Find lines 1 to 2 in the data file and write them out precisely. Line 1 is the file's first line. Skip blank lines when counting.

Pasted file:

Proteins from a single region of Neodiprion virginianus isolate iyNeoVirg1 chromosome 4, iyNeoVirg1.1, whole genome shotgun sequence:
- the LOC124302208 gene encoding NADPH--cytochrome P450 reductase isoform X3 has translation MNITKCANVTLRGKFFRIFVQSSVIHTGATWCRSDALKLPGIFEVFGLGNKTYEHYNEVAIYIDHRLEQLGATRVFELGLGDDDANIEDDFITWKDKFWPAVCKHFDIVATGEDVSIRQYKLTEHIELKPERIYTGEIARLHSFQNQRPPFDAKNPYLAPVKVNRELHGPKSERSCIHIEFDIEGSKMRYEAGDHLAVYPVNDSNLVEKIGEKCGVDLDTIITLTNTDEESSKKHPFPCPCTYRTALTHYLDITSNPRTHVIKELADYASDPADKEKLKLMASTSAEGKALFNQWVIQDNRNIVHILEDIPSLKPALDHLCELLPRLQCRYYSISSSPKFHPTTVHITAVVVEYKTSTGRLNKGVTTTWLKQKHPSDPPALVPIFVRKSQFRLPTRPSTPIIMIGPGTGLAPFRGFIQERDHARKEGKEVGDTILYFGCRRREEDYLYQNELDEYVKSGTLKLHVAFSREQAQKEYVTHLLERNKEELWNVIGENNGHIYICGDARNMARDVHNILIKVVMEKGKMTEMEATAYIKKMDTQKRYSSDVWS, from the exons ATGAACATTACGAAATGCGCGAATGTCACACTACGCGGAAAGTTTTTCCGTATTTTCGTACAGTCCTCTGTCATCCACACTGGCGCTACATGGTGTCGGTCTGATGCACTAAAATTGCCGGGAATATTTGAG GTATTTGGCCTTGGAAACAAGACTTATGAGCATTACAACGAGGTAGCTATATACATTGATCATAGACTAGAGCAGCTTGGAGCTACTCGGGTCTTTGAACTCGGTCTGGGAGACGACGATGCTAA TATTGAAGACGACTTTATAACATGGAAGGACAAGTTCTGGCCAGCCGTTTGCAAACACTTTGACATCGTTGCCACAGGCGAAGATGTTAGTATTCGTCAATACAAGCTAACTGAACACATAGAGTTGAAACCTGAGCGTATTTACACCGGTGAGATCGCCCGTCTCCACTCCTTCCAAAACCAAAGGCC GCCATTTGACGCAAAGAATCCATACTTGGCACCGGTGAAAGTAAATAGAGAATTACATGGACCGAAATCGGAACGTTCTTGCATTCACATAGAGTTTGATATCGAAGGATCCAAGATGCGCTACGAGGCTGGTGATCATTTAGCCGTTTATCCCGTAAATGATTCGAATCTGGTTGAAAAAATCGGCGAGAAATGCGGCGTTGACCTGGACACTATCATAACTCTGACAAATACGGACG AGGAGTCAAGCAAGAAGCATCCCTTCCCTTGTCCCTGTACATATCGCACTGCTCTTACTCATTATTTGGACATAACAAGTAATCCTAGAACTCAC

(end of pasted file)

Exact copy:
Proteins from a single region of Neodiprion virginianus isolate iyNeoVirg1 chromosome 4, iyNeoVirg1.1, whole genome shotgun sequence:
- the LOC124302208 gene encoding NADPH--cytochrome P450 reductase isoform X3 has translation MNITKCANVTLRGKFFRIFVQSSVIHTGATWCRSDALKLPGIFEVFGLGNKTYEHYNEVAIYIDHRLEQLGATRVFELGLGDDDANIEDDFITWKDKFWPAVCKHFDIVATGEDVSIRQYKLTEHIELKPERIYTGEIARLHSFQNQRPPFDAKNPYLAPVKVNRELHGPKSERSCIHIEFDIEGSKMRYEAGDHLAVYPVNDSNLVEKIGEKCGVDLDTIITLTNTDEESSKKHPFPCPCTYRTALTHYLDITSNPRTHVIKELADYASDPADKEKLKLMASTSAEGKALFNQWVIQDNRNIVHILEDIPSLKPALDHLCELLPRLQCRYYSISSSPKFHPTTVHITAVVVEYKTSTGRLNKGVTTTWLKQKHPSDPPALVPIFVRKSQFRLPTRPSTPIIMIGPGTGLAPFRGFIQERDHARKEGKEVGDTILYFGCRRREEDYLYQNELDEYVKSGTLKLHVAFSREQAQKEYVTHLLERNKEELWNVIGENNGHIYICGDARNMARDVHNILIKVVMEKGKMTEMEATAYIKKMDTQKRYSSDVWS, from the exons ATGAACATTACGAAATGCGCGAATGTCACACTACGCGGAAAGTTTTTCCGTATTTTCGTACAGTCCTCTGTCATCCACACTGGCGCTACATGGTGTCGGTCTGATGCACTAAAATTGCCGGGAATATTTGAG GTATTTGGCCTTGGAAACAAGACTTATGAGCATTACAACGAGGTAGCTATATACATTGATCATAGACTAGAGCAGCTTGGAGCTACTCGGGTCTTTGAACTCGGTCTGGGAGACGACGATGCTAA TATTGAAGACGACTTTATAACATGGAAGGACAAGTTCTGGCCAGCCGTTTGCAAACACTTTGACATCGTTGCCACAGGCGAAGATGTTAGTATTCGTCAATACAAGCTAACTGAACACATAGAGTTGAAACCTGAGCGTATTTACACCGGTGAGATCGCCCGTCTCCACTCCTTCCAAAACCAAAGGCC GCCATTTGACGCAAAGAATCCATACTTGGCACCGGTGAAAGTAAATAGAGAATTACATGGACCGAAATCGGAACGTTCTTGCATTCACATAGAGTTTGATATCGAAGGATCCAAGATGCGCTACGAGGCTGGTGATCATTTAGCCGTTTATCCCGTAAATGATTCGAATCTGGTTGAAAAAATCGGCGAGAAATGCGGCGTTGACCTGGACACTATCATAACTCTGACAAATACGGACG AGGAGTCAAGCAAGAAGCATCCCTTCCCTTGTCCCTGTACATATCGCACTGCTCTTACTCATTATTTGGACATAACAAGTAATCCTAGAACTCAC